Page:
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A Future Made Together: Shaping Autism Research in the UK

Summary

Dr Liz Pellicano, one of our partners in Network Autism, reviews the recent 'A Future Made Together' report. This report, that Dr Pellicano jointly led on, was the most comprehensive review of autism research ever undertaken in the UK. This article discusses the aims and outcomes of the report as well as the role that Network Autism members can play in the future of autism research. 

A Future Made Together: Shaping Autism Research in the UK

Many of you will have either been involved in, know about or have used in some way research about autism – whether it has been coming up with a burning research question, helping to find participants, being involved as a participant or reading about the findings once the study is complete.

I am sure that all of you will agree that research on autism is critical to understanding autism, both its causes and its consequences, and that it has the potential to transform the everyday lives of those with autism and their families.

But how close does UK autism research come to living up to its promise?

My colleagues Tony Charman, Adam Dinsmore and I recently conducted the most comprehensive review of autism research in the UK ever undertaken. We set out to discover how much was spent on UK autism research and which areas were being addressed.

We also sought to know what you – the broader autism community – wanted from autism research. We consulted with over 1,700 autistic people, their families, practitioners and researchers to understand what they thought of current autism research in the UK and where the funds towards autism research should be prioritized.

Our Report highlights the many strengths of autism research in the UK but also notes considerable challenges in the years to come. One of these challenges was highlighted in a discussion with parents of children with autism. While they were impressed by the amount of work that goes into it, they were not convinced that research had made an impact on their lives.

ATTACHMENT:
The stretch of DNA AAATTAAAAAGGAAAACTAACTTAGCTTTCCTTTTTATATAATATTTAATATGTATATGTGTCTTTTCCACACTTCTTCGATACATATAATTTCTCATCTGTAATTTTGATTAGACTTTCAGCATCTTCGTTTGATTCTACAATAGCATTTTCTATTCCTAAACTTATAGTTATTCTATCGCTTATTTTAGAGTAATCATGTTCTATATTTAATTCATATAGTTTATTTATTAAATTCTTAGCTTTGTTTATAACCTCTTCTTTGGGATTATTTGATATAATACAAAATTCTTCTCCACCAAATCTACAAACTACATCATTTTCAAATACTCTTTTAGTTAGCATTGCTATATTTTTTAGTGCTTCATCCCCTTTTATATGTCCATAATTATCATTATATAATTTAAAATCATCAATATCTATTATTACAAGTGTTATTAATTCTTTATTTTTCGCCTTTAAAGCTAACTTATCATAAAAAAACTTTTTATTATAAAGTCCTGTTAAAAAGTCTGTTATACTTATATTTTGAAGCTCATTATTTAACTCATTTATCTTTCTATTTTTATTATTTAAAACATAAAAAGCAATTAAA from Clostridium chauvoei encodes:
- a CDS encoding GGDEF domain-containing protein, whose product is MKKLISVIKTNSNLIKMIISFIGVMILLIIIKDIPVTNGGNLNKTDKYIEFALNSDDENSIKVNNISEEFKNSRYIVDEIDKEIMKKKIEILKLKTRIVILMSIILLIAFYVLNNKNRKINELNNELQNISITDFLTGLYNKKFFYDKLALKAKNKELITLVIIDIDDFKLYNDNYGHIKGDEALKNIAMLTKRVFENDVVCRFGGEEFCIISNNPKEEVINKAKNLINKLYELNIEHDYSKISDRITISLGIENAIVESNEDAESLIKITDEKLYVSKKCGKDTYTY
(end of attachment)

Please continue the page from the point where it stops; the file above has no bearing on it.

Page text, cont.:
One woman said:

“I fill in all these questionnaires and do everything I can to help and there’s a very nice paper at the end with nice results and it’s like “great”.

“But when it comes down to it, it’s not real life. It’s always missing the next step. It’s great you’ve done this research, you’ve listened to my views, you’ve asked for them and I’ve given them to you … but now do something with it.”

It turns out that too many people feel that there is a huge gap between knowledge and practice. It doesn’t help their child catch the train by themselves or keep themselves safe. And it doesn’t say how to get autistic adults into jobs and keep them there.

The people we spoke to said that they don’t want to – or more often than not can’t – read about research in academic papers. They want to see real changes and real things happening on the ground for them, for their child, or for the person they work with.

It turns out that, according to our analysis, British academics haven’t been taking much notice of real-life issues.

We discovered that research in the UK is heavily concentrated on a few key areas. More than half of all autism research published and funded in the UK is devoted to understanding more about the underlying biology, brain and cognition of autistic people. Comparatively little research in the UK is conducted on identifying effective services for autistic people and their families, on diagnosis and interventions, or on societal issues.

Just like the parents in the discussion above, the majority of our respondents were generally dissatisfied with the pattern of current funding – it simply did not match up to their stated priorities. Instead, they want to see research prioritized on those areas that affect the day-to-day lives of autistic people and their families – research on public services, life skills, cognition and learning and the place of autistic individuals in society.

It is not that people do not value research on causes or on biological markers. They just want to see a more balanced profile of research, where research that has a direct impact on the daily lives of autistic people is weighted more equally with the core areas of basic science than is presently the case.

How do we ensure that our research makes a difference to people’s lives?

Without doubt, we need significant investment in areas of autism research currently under-resourced in the UK. But in order to work out which areas need the greatest investment, we need to listen to what the community – what you – want from research.

Our Report showed that autistic people, their family members and practitioners are rarely actively engaged in the research process – in deciding how an issue is researched, how it becomes funded, who undertakes the research and so on. It turns out that us researchers need to connect more with the people that we “study”. And the autism community needs to become more involved at all stages of the research process, including in helping to set the research agenda.

Network Autism has a huge part to play in this “future made together”. It is a place where practitioners, clinicians and educators who work with autistic children, young people and adults on a daily basis come together to discuss good (or not-so-good) practice, to enhance knowledge about autism and simply to connect. It is also a place where researchers can go to find out what matters, to understand what the right priorities are, and to make sure that the research that we do in the UK really counts.

You can download the full report

You can download the executive summary

You can also download a copy of this article here

Author: Dr Liz Pellicano

Date added: 3rd July 2013